Crimes in Writing and Writings in Crime

Languages can be fun, but they usually take a lot of time and effort to learn. Even if you put in the hours, some seem impossible to master. I for one can’t even make it past basic-level Korean, it seems, and my efforts to try to teach foreign friends to pronounce the Dutch ‘G’ have been hilarious, but also a bit painful to hear.

The Japanese script is one of the more complex ones in existence. In the ancient past, Japan did not have its own script and therefore Japanese scholars wrote in Chinese. At the same time, a lot of Chinese loanwords entered the Japanese language. Based on the Chinese ideographs, however, the Japanese also developed its own two syllabaries, two sets of written symbols which allowed them to write ‘real’ Japanese (as it was spoken) as opposed to Chinese (which was only a written language in Japan).

Forest in three texts
Kanji, hirigana, katakana…what?

Even now, the Japanese script consists of three elements: Kanji (Chinese ideographs), hiragana (syllabary for Japanese words) and katakana (syllabary for foreign words). A lot of words can actually be written with any of these scripts: for example,  the word hayashi (forest) can written in any of these scripts. In addition, the ideograph of hayashi can also be pronounced as rin!

A normal sentence usually has a mix of these three scripts:

And this is just Japanese 101. I could go on and on like this, but let’s get back to this site’s main focus: crime! Having three scripts  (plus the Western alphabet and numerals) offers people a wide range of possibilities to write down their messages. And ever since the first original Japanese detective story, Edogawa Rampo’s “The Two-sen Copper Coin”, codes and the like have been quite popular in Japanese crime fiction. I will take a look at some of the more popular uses of the Japanese language as a sort of ‘code’ in crime fiction.

1) Double Readings

As shown in the ‘forest’ example, Japanese are used to using different kind of scripts to write things down. This is often used as a kind of code in crime fiction. I won’t spoil any stories, but for example, in real life, a popular abbreviation on the net for the Japanese yoroshiku (‘if it suits you/please’, but used in an extremely wide range of situations) is 4649. Why? Because this can be read as yottsu (four), roku (six), yottsu (four), ku (nine). Take the first syllables and what do we get? Exactly, yoroshiku.  To make it more crime-fiction-esque, a simple code like  38336 could mean miyasan miro (look at Miya!), which could be rather damning evidence if you happened to be that Miya.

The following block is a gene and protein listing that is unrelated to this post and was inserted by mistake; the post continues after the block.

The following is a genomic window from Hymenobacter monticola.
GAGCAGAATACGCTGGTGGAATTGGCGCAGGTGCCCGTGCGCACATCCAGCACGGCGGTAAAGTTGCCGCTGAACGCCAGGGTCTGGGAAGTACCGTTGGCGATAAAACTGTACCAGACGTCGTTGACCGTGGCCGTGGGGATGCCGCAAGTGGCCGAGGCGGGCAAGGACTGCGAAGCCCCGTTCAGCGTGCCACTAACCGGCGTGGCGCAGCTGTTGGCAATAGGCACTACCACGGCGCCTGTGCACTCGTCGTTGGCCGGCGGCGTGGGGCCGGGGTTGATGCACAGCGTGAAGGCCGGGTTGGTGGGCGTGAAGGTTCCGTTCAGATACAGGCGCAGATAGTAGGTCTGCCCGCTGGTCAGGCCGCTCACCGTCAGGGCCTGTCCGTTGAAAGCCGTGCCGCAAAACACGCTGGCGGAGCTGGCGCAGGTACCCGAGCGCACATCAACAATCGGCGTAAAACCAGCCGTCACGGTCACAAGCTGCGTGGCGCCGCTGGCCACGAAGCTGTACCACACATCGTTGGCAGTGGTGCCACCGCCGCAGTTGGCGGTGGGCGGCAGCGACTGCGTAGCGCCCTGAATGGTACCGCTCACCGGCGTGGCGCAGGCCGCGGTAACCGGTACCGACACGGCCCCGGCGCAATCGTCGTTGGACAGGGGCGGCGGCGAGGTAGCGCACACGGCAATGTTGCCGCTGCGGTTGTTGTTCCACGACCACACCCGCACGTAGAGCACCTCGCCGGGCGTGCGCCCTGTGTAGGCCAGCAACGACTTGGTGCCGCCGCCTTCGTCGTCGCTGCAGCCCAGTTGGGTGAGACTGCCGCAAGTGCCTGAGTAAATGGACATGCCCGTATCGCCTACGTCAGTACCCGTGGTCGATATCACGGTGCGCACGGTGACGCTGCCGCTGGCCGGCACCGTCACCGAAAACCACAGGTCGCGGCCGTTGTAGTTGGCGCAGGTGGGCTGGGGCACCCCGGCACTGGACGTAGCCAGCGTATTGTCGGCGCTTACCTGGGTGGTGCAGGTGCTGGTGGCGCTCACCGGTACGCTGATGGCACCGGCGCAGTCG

A rather old, but hilarious Japanese Fanta commercial also plays with this. Coming at 1:30, the teacher comes up with an utterly impossible string of Chinese ideographs (literally, it would be something like spitting-dew-not-hunting-old-depression). However, by choosing certain readings for certain characters, it’s read as to-ro-pi-karu furu-utsu, or pronounced more fluently, tropical fruits.

It’s not uncommon to see  strings of seemingly meaningless characters in detective fiction that turn out to be hidden messages meant to be read in a different way.

A million words with the same pronounciation.
Wait, you pronounce all these the same way?
Another interesting fact about Japanese is that there are relatively few different syllables.  There are therefore a lot of homonyms in the language, words that sound exactly the same. For example, kami, could mean anything from god to a piece of paper (they are written differently though). It’s up to the listener to choose the right meaning. In Japanese crime fiction, it sometimes occurs that a listener interprets the last words of a dying man incorrectly,  because so many words are pronounced the same way.

2)  Changing Messages

A popular trope in detective fiction is the dying clue. A victim tries to convey the name of his murderer just before he dies.  The problem with Japanese ideographs is that many of them look alike. If a murderer discovers the  message before the police do, he can change its meaning with very small additions. For example, let’s suppose a dying man tries to write the family name of his murderer, Takagi.

Takagi converts to Takamoto with a single stroke
One added stroke and the murderer’s in the clear.
However, just a single stroke in the second ideograph changes the name from Takagi to the family name Takamoto! It is often very easy to either add strokes to change characters or add one or two ideographs to completely change the meaning of message. Ideographs can convey a lot in just one character, but that makes it easier for a criminal to change an existing message.

3. Too many scripts

And finally,  a very popular trope in detective fiction: not knowing what script a message is written in! For example, what does this mean?

A plethora of possible meanings.
A plethora of possibilities.

Is it the ideograph for ‘man’? Or is it an incomplete ideograph for ‘to be crowded’? Or maybe it’s not even a character, but an incomplete triangle? Or what about the Greek alphabet? With so many scripts used in Japanese, it’s often not clear  how some characters are supposed to be read.

Japanese script has always been a big part of Japanese crime fiction and I doubt it will ever change. Even though some scholars do advocate an easier Japanese script, as it is quite time-consuming to master even for native speakers, no real change seems imminent in the near future. And I certainly wouldn’t like to see these creative ways to use the Japanese script in crime fiction disappear. These wordplay is neigh on impossible to translate to English or other Western languages, but few elements in Japanese crime fiction can be considered as culturally defined as the use of the Japanese script.

Ho-Ling Wong